Since the introduction of the Apple iPad, interest in tablet systems has increased. In fact in the last three months, AnythingIT.com, a website that tracks IT system disposals, has seen a 62 percent increase nationwide in businesses dumping their laptops.
Since the introduction of the Apple iPad, interest in tablet systems has increased. In fact in the last three months, AnythingIT.com, a website that tracks IT system disposals, has seen a 62 percent increase nationwide in businesses dumping their laptops.Interest in tablets is evident in many ways. At the recent Consumer Electronics Show, companies touted more than 100 tablets. Anything IT.com noted that these systems are smaller, trimmer, and easier to grab and go than laptops. In addition in many cases, a tablet is a less expensive option than a laptop. Since the devices have enough battery life to last all day, salespersons and other mobile professionals view them as convenient tools.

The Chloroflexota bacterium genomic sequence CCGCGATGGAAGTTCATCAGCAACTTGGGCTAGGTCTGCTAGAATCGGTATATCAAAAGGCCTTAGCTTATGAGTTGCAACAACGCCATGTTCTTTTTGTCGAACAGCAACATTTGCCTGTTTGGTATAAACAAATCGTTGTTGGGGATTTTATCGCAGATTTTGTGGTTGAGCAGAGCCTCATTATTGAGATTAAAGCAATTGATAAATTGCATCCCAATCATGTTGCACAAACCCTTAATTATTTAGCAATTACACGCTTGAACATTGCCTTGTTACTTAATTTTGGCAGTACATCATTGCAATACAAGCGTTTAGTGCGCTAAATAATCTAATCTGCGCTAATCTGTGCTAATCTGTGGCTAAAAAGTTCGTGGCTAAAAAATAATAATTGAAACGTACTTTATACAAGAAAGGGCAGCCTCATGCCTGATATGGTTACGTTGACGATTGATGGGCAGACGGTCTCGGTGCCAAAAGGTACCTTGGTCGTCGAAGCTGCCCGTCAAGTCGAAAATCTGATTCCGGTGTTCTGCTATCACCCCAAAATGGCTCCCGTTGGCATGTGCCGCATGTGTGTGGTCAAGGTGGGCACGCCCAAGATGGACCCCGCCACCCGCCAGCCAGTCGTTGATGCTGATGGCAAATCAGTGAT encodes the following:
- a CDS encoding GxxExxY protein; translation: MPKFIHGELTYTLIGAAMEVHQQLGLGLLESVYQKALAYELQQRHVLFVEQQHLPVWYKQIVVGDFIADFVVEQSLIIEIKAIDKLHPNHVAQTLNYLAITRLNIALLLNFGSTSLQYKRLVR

While companies across the nation are displacing their laptops, the trend is most evident in high tech strongholds. AnythingIT.com reported Washington, DC; New York; San Francisco, Atlanta, and Dallas were the Top Five areas where businesses are moving their laptops from the desktop to the landfill.
For small and medium businesses, the trend represents good news/bad news. On the plus side, they gain another weapon in their IT arsenal. However, they will need to monitor the influx of these devices into their operation and put policies in place, so whenever company data is stored on tablet systems, it is secure. Right now, the tools available to perform that task are in an early stage of development, so encouraging the use of tablets could inadvertently increase the risk of compromising company data. Small and medium need to guard against that possibility.
5 Top Federal Initiatives For 2015As InformationWeek Government readers were busy firming up their fiscal year 2015 budgets, we asked them to rate more than 30 IT initiatives in terms of importance and current leadership focus. No surprise, among more than 30 options, security is No. 1. After that, things get less predictable.